What is osteomalacia?
Osteomalacia is also known as ‘soft bones’. It causes bone pain, soft or weak bones and poor growth.
The most common osteomalacia symptoms in adults are:
- Fragile bones that break or fracture easily
- Bone pain in the rib, hip, pelvis, thigh and foot
- Finding it hard to walk upstairs or get up from sitting
- Muscle weakness in your thighs and arms
- Walking with a side-to-side stride
What causes osteomalacia in adults?
The most common causes of osteomalacia in adults is a lack of vitamin D (adults need at least 10 micrograms a day), or your body cannot absorb vitamin D properly.
Vitamin D helps your body absorb calcium from your diet, which is essential for your bone health. You can get vitamin D from sunlight, supplements, or certain foods.
It’s thought that more than 50% of the adult population in the UK don’t have enough vitamin D in their body.
Your body’s ability to absorb and use vitamin D can be affected by:
- Surgery that removes part of your intestines or stomach, like a gastric bypass which can result in intestinal malabsorption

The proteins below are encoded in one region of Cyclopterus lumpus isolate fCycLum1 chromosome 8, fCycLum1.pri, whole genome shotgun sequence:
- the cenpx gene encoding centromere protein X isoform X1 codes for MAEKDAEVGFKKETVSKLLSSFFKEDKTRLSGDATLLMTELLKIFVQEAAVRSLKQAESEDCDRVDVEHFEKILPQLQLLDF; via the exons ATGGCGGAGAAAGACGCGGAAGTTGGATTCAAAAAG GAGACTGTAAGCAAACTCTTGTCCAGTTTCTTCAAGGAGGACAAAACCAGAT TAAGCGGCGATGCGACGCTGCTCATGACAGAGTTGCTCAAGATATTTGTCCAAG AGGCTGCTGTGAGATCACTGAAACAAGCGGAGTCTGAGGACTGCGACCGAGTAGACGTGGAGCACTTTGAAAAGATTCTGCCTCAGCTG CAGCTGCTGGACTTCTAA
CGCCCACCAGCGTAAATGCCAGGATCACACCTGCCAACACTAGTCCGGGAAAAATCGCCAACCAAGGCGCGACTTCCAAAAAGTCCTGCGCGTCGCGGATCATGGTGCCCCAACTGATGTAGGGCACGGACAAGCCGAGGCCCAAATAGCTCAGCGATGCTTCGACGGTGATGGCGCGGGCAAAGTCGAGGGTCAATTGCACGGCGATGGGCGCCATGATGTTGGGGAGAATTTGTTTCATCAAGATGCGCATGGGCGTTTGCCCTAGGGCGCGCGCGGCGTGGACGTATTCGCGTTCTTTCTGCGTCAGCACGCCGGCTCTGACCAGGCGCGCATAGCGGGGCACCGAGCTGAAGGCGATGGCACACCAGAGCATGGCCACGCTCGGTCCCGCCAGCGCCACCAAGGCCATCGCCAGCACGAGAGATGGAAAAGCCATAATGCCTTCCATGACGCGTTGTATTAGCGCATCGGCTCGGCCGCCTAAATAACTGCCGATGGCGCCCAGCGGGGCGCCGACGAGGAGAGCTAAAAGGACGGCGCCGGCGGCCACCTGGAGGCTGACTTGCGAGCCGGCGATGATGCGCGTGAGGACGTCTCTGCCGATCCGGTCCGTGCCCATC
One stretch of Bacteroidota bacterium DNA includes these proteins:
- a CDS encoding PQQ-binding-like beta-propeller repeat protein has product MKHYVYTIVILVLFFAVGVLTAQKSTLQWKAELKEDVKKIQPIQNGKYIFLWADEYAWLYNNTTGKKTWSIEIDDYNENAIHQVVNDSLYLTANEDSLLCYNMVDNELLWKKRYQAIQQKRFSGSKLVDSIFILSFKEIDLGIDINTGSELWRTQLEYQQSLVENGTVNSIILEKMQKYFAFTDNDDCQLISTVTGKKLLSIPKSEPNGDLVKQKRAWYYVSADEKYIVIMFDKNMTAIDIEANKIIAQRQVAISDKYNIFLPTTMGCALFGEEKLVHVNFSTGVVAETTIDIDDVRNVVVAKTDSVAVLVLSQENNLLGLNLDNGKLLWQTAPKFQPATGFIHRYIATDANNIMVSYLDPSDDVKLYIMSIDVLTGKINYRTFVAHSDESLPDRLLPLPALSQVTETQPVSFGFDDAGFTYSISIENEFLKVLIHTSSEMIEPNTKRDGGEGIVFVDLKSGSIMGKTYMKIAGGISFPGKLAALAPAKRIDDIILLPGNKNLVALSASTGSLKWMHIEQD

- Coeliac disease
- Liver disorders like cirrhosis
- Chronic kidney disease
- Seizure medications, like phenytoin, carbamazepine and phenobarbital
Some tests your GP might recommend to diagnose osteomalacia include:
- Blood tests and urine tests to check the level of vitamin D in your body
- X-ray or MRI scans of your bones to review their structure
- A bone density scan (DEXA scan) to check the amount of phosphate and calcium in your bones
- A bone biopsy, where a piece of bone tissue from your pelvic bone will be removed with a needle under general anaesthetic and tested for signs of vitamin D deficiency
- Reviewed by:
Dr Rhianna McClymont
Lead GP at Livi
- Last updated: